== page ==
WWE Releases 11 Superstars While Classy Fans Cheer Their Approval


WWE released 11 Superstars on Thursday, June 12. While the move came as a surprise to fans, the fact is that we’ve seen this before. Some refer to it as “spring cleaning,” while others employ the often overused “future endeavored” cliché.

[adinserter block=”1″]No matter how you describe it however, the fact is that the world’s largest pro wrestling company has once again cut talent that they just could not find a use for. And some fans want to see even more added to the list.

If you’ve been a fan for longer than 10 minutes, then you know how this works.

WWE is a business and businesses have to cut costs. It’s just a fact of life. Pro wrestling doesn’t draw the numbers it did once upon a time, that’s a fact of life too. And when those facts are added together, the end result usually equals a handful of pink slips.

And while many fans are usually classy in their response, sending well wishes on Twitter and other social media, some are not quite as tasteful. In fact you could say they’re downright obnoxious.

However, a lot of the hate is actually not directed at the guys released. The list of 11 Superstars includes Aksana, Teddy Long, Curt Hawkins, Brodus Clay, Yoshi Tatsu, Drew McIntyre, Jinder Mahal, Camacho, Evan Bourne and referee Marc Harris. Of those names, Drew and Jinder have received their fair share of farewell tweets, mostly from fans lamenting the death of the 3MB.

The whereabouts of those supporters when 3MB was actually in the ring working hard to a chorus of crickets is unknown.

Teddy’s name has also been mentioned more than once, mostly by those who are wondering what a vetrean with 29 years of experience in the business will do now. And we can’t forget about the man from Planet Funk, Brodus Clay. Brodus was heavily featured at one time and even though his star had faded, fans still appreciated him. They also appreciated the hard work he had put in to a gimmick that admittedly could have died the very night it was introduced.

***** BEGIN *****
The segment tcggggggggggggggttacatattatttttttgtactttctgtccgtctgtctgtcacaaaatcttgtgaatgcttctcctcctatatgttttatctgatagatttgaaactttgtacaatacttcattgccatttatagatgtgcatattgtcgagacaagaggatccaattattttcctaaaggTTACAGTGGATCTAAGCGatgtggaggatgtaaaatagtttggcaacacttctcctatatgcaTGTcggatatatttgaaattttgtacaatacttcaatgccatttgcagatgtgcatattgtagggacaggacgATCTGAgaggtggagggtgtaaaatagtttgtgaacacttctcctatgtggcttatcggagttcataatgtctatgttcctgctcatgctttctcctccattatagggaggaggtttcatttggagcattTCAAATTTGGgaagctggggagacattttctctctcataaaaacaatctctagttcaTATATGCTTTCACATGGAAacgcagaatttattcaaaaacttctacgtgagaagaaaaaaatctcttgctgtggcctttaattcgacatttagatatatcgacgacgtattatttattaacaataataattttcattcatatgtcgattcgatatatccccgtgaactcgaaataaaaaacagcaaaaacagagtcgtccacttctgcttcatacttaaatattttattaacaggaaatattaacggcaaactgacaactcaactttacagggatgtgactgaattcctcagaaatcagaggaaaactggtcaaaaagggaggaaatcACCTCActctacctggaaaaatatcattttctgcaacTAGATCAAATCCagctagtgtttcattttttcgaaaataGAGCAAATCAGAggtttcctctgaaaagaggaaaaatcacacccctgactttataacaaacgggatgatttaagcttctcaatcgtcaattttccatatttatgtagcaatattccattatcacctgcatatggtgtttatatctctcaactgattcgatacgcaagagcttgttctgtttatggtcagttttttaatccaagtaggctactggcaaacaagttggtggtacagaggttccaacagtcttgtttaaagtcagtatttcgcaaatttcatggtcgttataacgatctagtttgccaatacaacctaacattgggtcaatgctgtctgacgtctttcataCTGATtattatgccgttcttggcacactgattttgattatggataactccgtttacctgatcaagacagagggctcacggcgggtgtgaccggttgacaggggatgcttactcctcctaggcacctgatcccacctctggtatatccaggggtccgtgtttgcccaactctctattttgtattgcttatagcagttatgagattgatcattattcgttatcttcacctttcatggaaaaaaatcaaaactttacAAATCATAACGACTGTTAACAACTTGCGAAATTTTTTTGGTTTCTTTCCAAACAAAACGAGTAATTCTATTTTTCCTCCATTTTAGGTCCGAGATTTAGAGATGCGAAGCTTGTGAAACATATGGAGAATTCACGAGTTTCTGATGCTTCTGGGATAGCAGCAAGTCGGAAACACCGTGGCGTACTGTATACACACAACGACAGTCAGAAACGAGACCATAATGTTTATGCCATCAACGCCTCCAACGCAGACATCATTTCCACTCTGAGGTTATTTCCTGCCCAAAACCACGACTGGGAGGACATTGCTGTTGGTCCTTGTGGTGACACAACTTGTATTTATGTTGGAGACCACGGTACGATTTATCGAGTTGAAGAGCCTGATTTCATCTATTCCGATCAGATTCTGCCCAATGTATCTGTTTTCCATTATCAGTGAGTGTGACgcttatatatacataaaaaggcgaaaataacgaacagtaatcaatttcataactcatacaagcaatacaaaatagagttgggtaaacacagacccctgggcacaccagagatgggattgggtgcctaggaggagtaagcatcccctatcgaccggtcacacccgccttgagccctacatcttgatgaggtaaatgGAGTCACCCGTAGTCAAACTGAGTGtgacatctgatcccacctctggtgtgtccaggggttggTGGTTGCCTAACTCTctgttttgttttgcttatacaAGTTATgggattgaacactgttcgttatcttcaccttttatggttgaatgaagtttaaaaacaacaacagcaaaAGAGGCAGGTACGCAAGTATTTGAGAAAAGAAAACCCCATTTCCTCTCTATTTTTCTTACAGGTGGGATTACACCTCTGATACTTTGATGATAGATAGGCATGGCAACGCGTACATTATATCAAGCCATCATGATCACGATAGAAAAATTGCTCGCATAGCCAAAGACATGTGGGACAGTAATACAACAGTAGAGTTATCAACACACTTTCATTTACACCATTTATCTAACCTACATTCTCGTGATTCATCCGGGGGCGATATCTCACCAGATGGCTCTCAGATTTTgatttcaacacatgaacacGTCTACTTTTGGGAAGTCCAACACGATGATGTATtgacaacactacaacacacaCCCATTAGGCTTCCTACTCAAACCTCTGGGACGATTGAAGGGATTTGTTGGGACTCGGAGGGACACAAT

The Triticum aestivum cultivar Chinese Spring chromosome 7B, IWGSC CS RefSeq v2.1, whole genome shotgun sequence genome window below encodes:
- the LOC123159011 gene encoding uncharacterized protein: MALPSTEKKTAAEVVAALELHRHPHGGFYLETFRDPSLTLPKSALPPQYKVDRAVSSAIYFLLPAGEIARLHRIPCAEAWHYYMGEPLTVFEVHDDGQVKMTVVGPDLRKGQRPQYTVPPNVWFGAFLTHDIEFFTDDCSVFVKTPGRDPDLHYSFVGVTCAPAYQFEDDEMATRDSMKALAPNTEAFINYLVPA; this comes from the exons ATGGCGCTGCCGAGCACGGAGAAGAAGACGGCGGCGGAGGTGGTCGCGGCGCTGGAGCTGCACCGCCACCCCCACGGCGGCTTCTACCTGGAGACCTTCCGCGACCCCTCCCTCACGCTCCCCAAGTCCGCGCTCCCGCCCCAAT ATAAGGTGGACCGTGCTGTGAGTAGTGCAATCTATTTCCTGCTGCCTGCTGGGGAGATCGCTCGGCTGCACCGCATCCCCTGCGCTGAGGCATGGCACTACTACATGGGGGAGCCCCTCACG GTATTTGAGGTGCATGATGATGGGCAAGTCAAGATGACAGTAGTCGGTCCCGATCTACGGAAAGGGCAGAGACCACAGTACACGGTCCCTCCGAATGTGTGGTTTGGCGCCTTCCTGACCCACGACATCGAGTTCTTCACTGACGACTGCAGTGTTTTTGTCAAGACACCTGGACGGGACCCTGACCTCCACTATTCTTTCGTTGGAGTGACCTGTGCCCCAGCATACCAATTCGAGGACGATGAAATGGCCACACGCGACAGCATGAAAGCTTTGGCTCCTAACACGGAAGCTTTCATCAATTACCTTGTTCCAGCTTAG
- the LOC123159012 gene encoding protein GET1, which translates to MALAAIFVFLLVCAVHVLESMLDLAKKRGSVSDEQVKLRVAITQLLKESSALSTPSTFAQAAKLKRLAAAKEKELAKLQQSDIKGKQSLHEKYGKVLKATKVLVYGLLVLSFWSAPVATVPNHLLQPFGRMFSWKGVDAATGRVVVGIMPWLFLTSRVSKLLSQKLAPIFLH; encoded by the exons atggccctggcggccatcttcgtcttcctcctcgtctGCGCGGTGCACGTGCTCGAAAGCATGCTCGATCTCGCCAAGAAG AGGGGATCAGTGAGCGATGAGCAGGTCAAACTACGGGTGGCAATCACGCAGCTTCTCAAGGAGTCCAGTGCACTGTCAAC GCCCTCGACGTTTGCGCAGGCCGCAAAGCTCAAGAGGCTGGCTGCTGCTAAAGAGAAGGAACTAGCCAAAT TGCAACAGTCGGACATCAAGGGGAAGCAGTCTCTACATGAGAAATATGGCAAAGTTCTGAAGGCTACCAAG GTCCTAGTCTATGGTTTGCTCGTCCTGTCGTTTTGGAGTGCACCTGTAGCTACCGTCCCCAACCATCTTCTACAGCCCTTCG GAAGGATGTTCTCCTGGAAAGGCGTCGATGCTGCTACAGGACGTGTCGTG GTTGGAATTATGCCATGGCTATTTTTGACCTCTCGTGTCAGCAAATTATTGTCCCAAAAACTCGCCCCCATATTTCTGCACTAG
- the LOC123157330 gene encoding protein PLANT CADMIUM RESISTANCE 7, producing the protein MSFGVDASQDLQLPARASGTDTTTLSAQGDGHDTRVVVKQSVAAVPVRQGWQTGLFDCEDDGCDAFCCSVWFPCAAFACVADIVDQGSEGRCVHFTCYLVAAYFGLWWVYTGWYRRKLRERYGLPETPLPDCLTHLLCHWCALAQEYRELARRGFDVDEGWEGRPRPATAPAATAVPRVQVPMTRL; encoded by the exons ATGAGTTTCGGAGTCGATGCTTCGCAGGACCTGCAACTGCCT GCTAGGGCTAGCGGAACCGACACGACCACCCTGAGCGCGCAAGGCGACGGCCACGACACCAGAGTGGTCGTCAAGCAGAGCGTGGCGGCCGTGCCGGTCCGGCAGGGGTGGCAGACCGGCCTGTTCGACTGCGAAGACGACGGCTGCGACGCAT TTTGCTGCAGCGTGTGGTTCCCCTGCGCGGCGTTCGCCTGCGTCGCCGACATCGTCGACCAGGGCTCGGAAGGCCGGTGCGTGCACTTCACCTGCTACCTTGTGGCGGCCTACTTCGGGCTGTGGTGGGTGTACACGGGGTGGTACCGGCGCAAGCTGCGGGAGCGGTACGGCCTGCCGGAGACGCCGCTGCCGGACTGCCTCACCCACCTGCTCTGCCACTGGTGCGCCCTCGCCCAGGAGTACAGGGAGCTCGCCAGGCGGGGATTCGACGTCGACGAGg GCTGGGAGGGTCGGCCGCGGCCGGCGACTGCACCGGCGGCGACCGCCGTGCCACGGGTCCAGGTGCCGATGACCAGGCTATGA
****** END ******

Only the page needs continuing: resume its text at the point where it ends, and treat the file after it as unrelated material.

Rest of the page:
Brodus made it work and he should get credit for that.

But while some are taking jabs at the names on the list, many others are throwing some left hooks at the remaining roster. Names like The Great Khali, Hornswoggle, Santino Marella and JTG were among the names mentioned during the course of the day.

JTG stands out on that list, as WWE has of course done less than zero with him. His biggest claim to fame was in Cryme Tyme and once that gimmick was no longer dope, Vinny Mac had to bust a move and smoke some fools.

And if you think that rhetoric was bad, you should have seen the gimmick.

JTG had basically just been riding the bench the entire time after his tag team ended. So his name was among the first to come up when the company began announcing the releases. Truth be told, many fans went after him as if he owed them money.

And unfortunately for them, he can’t pay up now; he became the 11th name on the list.

So while his critics are no doubt getting jiggy with it in celebration, we are left with a WWE locker room that is a little bit lighter. And me? I have a bad taste in my mouth for the whole thing.

Fans can be cold hearted, that much is for sure. What begins as breaking news becomes comedy relief in the hands of the wrong people. And the fact that the majority of these guys will land on their feet in other companies is irrelevant. The truth is that there are families involved and bills to pay. How would you feel if you checked Twitter only to find that the loss of your job was trending and people were laughing about it?

Or what if your career could possibly be on the line, while people anticipated your impending termination and questioning why you still had a job? How’s that for comedy?

Let’s face it. For the most part the 11 Superstars that were released, as well as others that could potentially join those in the coming days, are all very accustomed to a certain way of life. And chances are their paychecks were or are quite a bit bigger than anyone reading this, including me.

But we cannot forget that pro wrestling is a dangerous way to make a living. One wrong move and you’re paralyzed for life or worse. And it’s a cutthroat business; full of individuals that are all fighting for the same spot and at the end of the day, it’s very hard to know who to trust.

Yet every time these men and women step through the curtain, they do nothing but fight to entertain us. They put their bodies on the line so that we may stand up and cheer. They sign autographs and shake hands with fans when perhaps they’re too tired or are hurting too much to even do so. They live the dream that most fans will never even come close to attaining.

[adinserter block=”2″]Would it kill us to show a little decorum every now and then? Would a simple “good luck, thanks for entertaining us” be too much to ask? Is refraining from taking unnecessary shots at guys that may or may not join the list of terminated Superstars too hard to do as well?

I don’t think so. But then again, I have much love and mad respect for the business. True dat yo.

Tom Clark is a WWE Featured Columnist & Consultant for Bleacher Report, a Contributor for JBL’s Layfield Report and a Contributor for Whatculture.com

Follow Tom on Twitter @tomclarkbr

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